This paper is available Open Access via the journal website.
This publication, led by Molly O’Beirne from the University of Pittsburgh is a really exciting look at BHP biomarkers and microbes in an unusual Canadian lake. My role was to measure and identify the BHPs present in the lake, including finding a ‘new’ BHP that had not been described before.
Mahoney Lake, British Columbia, is a small lake with a really high concentration of sulfur, and a low concentration of oxygen. This classifies it as ‘euxinic‘, and Mahoney Lake is 100 times more sulfidic than the Black Sea. Not only that, but the lake switches from oxic to euxinic within the top 7-8 metres, meaning that sunlight can penetrate into the euxinic layer. This study looked at the changing bacterial communities and BHP biomarkers present in the different layers of the lake.
Water filter samples were collected at a series of depths in the lake, from the oxic layer, through the changeover to euxinia (the ‘chemocline’), down to the sediment at the bottom. At the chemocline, a large community of purple sulfur bacteria were collected which made the filters turn a bright pink-purple colour (see the picture above), which makes a nice change from the usual brown-grey water filters usually collected from lakes and rivers.
Back in the lab in Pittsburgh, these filters were extracted using solvents and the BHP molecules were separated out from everything else, transferred into small vials, and posted across the Atlantic. After a few days in customs, they made it to Manchester Metropoltian to be analysed on the LC-MS. When looking through the data, there were several common BHPs present, but also a large amount of a previously unknown BHP molecule. It was seen on the chromatogram at a similar time to the ubiquitous ‘aminotriol’ BHP, but careful analysis of the mass spectrum showed that the molecule and its fragments were four mass units ligher than aminotriol, with m/z (mass to charge ratio) 710 rather than 714. We think that this molecule has the same structure as aminotriol, but has two carbon-carbon double bonds in the structure.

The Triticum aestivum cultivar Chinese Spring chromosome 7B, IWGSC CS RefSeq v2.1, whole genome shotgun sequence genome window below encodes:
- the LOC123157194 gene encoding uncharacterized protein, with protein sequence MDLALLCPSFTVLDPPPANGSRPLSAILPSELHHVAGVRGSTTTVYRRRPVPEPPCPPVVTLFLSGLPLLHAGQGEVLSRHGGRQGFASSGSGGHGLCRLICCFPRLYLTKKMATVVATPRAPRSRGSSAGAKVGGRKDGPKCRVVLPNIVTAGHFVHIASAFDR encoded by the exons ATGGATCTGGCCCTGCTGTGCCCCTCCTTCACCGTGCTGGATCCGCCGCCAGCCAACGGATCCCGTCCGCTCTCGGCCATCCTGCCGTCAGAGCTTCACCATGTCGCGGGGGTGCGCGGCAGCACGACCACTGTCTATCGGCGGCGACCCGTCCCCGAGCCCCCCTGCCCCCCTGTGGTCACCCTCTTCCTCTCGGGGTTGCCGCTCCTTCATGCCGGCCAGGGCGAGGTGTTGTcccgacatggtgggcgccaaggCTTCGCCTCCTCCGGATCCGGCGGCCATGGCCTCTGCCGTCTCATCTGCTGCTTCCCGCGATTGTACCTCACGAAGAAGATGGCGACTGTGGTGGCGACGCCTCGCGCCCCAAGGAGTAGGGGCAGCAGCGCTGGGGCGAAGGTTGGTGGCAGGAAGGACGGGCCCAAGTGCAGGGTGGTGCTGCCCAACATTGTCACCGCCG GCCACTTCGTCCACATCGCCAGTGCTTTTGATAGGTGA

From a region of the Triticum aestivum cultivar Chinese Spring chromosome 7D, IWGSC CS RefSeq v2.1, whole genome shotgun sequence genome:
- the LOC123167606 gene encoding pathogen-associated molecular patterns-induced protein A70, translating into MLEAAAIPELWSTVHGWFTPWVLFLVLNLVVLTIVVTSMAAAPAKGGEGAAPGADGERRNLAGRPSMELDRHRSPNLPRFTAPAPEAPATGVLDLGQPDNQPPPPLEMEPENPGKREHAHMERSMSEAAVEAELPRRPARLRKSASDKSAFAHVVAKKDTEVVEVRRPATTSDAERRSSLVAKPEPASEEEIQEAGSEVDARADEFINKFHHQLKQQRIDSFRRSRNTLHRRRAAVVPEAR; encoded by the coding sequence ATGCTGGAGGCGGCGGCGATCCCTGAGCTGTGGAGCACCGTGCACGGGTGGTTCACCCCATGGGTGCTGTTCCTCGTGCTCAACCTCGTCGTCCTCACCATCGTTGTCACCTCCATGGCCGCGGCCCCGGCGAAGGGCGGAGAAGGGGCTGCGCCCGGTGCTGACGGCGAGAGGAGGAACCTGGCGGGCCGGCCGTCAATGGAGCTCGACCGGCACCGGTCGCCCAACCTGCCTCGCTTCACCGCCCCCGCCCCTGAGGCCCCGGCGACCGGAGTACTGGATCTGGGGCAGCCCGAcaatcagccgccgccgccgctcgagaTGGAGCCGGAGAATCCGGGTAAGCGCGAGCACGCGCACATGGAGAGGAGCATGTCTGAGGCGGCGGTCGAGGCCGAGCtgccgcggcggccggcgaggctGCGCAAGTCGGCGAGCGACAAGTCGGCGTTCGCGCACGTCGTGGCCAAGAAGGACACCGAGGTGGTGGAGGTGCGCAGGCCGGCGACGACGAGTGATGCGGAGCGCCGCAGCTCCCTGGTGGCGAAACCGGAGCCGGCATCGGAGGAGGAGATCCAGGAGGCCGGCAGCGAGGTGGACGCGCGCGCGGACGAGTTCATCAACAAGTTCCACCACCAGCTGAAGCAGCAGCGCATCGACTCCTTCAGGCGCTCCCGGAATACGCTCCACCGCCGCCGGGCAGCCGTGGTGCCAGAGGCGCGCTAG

Since this molecule was only found in the lower parts of the lake, we think it could be directly linked to euxinic environments. In future work, I will look for this molecule in other euxinic and oxic lake samples to test whether it is a reliable biomarker for euxnia. If it is, BHP 710 can be used to identify euxinia in ancient lakes throughout the geological record.
To find out which bacteria might be making these molecules, Trinity Hamilton from the University of Minnesota sequenced the bacterial genomes present in the lake filters. Genes that produce BHPs were found in samples from the lower parts of the lake, and the BHP producing bacteria are probably Deltaproteobacteria, Chloroflexi, Planctomycetia, and Verrucomicrobia.
At the bottom of the lake, the BHPs present change again. Bacteriohopanetetrol (BHT) is the most common, and methylated BHTs are only found in the lake sediments. This makes us think that bacteria living in the oxygen-free sediments at the bottom of the lake are the source of the methylated BHTs, rather than bacteria living in the oxygenated upper layer of the lake.
Overall, this has been a really fun and interesting study to be part of, and provides loads of new research questions as well as answers. Other researchers looking to analyse BHPs in their samples are welcome to get in touch to discuss collaborations.